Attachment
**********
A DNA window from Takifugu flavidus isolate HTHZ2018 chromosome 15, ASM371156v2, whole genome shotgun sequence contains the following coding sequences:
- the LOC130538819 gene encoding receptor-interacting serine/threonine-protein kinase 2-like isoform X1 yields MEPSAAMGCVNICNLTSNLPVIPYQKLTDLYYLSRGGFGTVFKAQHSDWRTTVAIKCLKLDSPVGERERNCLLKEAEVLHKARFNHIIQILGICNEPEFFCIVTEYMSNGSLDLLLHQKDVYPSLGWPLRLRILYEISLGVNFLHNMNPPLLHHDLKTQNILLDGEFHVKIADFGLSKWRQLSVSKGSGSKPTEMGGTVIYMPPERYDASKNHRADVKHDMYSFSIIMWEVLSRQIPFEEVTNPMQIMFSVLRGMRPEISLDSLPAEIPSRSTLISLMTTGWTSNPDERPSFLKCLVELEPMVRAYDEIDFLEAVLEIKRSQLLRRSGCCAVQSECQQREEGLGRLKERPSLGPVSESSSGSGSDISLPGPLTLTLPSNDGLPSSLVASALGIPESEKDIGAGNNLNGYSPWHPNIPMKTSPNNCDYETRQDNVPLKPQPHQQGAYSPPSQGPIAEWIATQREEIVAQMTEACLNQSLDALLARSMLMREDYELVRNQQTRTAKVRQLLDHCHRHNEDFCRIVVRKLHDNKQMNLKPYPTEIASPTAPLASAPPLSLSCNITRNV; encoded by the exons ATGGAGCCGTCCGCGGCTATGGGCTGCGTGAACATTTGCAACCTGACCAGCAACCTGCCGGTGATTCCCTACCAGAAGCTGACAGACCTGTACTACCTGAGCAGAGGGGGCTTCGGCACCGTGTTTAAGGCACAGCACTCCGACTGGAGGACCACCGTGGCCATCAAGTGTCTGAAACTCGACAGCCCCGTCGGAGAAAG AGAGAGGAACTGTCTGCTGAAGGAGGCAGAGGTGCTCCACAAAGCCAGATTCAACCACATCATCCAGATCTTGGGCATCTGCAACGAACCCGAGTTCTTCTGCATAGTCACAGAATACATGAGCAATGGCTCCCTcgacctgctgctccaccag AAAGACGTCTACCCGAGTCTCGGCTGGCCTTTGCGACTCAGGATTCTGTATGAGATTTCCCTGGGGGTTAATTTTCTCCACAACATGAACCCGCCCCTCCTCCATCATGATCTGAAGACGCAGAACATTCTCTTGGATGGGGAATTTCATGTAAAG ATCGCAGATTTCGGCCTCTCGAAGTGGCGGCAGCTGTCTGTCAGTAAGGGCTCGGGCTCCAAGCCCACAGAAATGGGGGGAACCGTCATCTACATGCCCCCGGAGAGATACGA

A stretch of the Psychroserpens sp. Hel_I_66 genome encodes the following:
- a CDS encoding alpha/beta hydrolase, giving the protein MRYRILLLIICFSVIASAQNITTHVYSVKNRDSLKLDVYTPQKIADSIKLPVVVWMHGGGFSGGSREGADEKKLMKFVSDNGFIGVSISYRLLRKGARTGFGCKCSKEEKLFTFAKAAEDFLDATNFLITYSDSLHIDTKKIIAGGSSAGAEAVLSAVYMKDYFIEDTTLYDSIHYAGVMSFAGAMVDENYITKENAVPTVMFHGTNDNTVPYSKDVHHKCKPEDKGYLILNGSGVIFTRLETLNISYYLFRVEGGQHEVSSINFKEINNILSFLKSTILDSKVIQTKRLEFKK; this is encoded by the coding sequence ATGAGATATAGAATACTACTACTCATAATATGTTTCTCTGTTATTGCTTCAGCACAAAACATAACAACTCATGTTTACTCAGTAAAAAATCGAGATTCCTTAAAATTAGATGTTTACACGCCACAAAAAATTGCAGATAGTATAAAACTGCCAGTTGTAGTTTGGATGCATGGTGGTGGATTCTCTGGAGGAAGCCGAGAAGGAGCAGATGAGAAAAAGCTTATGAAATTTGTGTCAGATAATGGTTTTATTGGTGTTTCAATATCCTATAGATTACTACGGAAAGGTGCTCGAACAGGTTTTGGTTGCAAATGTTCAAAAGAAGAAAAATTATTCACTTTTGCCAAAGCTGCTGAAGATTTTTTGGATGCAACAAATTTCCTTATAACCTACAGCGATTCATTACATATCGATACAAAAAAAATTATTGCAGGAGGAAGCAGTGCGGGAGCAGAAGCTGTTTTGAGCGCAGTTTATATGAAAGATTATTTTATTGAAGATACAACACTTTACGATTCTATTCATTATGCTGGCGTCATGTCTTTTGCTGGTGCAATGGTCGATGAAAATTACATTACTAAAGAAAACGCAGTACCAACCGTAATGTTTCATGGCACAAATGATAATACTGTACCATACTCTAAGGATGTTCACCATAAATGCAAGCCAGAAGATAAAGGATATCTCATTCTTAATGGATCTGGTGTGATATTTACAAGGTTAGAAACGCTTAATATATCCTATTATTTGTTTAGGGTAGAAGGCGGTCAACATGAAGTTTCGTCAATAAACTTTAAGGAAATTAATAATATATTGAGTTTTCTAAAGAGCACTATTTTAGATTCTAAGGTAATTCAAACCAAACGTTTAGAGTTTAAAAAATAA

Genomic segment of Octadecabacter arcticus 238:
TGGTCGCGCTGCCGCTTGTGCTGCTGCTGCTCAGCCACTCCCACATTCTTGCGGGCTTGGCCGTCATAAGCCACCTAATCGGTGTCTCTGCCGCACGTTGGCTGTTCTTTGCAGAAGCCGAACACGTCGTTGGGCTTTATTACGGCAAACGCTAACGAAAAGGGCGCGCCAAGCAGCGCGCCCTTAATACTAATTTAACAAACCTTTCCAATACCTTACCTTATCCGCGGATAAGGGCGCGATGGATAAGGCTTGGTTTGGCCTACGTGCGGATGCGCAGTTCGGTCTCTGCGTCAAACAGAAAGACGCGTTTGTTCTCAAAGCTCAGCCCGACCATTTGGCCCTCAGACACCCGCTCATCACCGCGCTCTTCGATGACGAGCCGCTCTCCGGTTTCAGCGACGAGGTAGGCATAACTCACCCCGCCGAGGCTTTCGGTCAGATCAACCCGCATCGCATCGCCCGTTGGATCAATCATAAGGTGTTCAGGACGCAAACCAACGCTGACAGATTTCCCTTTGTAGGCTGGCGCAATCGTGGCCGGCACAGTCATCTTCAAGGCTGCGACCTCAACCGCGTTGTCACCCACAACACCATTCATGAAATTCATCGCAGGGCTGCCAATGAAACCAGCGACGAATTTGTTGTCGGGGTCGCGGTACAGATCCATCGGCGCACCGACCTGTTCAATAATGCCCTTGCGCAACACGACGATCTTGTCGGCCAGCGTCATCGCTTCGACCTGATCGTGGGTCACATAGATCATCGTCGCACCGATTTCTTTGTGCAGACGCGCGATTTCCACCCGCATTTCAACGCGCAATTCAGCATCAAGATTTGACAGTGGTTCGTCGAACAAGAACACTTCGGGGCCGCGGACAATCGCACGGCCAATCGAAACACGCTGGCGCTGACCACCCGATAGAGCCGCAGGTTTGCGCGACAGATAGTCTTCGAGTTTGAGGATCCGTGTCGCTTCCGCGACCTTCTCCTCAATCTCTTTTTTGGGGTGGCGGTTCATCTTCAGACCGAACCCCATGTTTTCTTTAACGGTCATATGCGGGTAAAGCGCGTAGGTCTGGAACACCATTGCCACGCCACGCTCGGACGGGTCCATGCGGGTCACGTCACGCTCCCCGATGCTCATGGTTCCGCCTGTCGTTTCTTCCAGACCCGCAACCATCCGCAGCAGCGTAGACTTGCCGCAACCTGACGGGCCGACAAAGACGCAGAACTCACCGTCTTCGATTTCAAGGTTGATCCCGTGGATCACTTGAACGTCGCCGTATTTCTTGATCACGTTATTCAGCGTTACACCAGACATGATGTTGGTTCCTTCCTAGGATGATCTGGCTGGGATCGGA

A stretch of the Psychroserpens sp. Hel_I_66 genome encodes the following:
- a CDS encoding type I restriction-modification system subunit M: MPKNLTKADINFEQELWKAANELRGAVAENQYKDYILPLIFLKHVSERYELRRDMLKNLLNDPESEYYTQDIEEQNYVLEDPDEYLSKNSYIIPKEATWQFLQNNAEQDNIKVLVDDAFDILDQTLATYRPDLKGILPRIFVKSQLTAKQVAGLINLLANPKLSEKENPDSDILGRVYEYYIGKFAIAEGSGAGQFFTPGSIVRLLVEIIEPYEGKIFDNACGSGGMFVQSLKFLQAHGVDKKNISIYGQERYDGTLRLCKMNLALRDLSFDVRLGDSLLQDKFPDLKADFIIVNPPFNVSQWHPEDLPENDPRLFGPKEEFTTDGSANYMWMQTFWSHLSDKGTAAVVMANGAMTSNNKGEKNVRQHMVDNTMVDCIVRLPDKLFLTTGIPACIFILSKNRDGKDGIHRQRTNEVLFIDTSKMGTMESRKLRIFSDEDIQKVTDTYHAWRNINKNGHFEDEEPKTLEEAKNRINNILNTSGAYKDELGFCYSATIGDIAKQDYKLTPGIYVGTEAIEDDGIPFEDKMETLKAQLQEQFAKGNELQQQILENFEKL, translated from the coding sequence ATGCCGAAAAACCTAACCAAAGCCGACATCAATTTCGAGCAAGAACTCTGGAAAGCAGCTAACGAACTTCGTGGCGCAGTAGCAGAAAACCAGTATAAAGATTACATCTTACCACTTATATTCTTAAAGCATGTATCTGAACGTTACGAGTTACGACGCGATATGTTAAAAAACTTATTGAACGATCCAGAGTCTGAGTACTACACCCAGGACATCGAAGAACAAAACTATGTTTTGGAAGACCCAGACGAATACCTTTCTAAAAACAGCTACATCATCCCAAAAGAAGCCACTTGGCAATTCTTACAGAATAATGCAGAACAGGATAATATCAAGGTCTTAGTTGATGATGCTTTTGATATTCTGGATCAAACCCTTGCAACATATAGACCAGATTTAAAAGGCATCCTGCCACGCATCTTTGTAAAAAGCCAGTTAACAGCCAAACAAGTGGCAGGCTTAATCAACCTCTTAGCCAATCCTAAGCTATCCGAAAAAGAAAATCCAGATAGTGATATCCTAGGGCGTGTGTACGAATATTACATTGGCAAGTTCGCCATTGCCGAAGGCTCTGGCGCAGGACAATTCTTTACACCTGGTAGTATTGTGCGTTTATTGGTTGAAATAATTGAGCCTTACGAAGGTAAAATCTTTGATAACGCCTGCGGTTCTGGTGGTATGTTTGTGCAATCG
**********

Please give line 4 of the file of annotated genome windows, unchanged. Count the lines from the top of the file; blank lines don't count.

- a CDS encoding alpha/beta hydrolase, giving the protein MRYRILLLIICFSVIASAQNITTHVYSVKNRDSLKLDVYTPQKIADSIKLPVVVWMHGGGFSGGSREGADEKKLMKFVSDNGFIGVSISYRLLRKGARTGFGCKCSKEEKLFTFAKAAEDFLDATNFLITYSDSLHIDTKKIIAGGSSAGAEAVLSAVYMKDYFIEDTTLYDSIHYAGVMSFAGAMVDENYITKENAVPTVMFHGTNDNTVPYSKDVHHKCKPEDKGYLILNGSGVIFTRLETLNISYYLFRVEGGQHEVSSINFKEINNILSFLKSTILDSKVIQTKRLEFKK; this is encoded by the coding sequence ATGAGATATAGAATACTACTACTCATAATATGTTTCTCTGTTATTGCTTCAGCACAAAACATAACAACTCATGTTTACTCAGTAAAAAATCGAGATTCCTTAAAATTAGATGTTTACACGCCACAAAAAATTGCAGATAGTATAAAACTGCCAGTTGTAGTTTGGATGCATGGTGGTGGATTCTCTGGAGGAAGCCGAGAAGGAGCAGATGAGAAAAAGCTTATGAAATTTGTGTCAGATAATGGTTTTATTGGTGTTTCAATATCCTATAGATTACTACGGAAAGGTGCTCGAACAGGTTTTGGTTGCAAATGTTCAAAAGAAGAAAAATTATTCACTTTTGCCAAAGCTGCTGAAGATTTTTTGGATGCAACAAATTTCCTTATAACCTACAGCGATTCATTACATATCGATACAAAAAAAATTATTGCAGGAGGAAGCAGTGCGGGAGCAGAAGCTGTTTTGAGCGCAGTTTATATGAAAGATTATTTTATTGAAGATACAACACTTTACGATTCTATTCATTATGCTGGCGTCATGTCTTTTGCTGGTGCAATGGTCGATGAAAATTACATTACTAAAGAAAACGCAGTACCAACCGTAATGTTTCATGGCACAAATGATAATACTGTACCATACTCTAAGGATGTTCACCATAAATGCAAGCCAGAAGATAAAGGATATCTCATTCTTAATGGATCTGGTGTGATATTTACAAGGTTAGAAACGCTTAATATATCCTATTATTTGTTTAGGGTAGAAGGCGGTCAACATGAAGTTTCGTCAATAAACTTTAAGGAAATTAATAATATATTGAGTTTTCTAAAGAGCACTATTTTAGATTCTAAGGTAATTCAAACCAAACGTTTAGAGTTTAAAAAATAA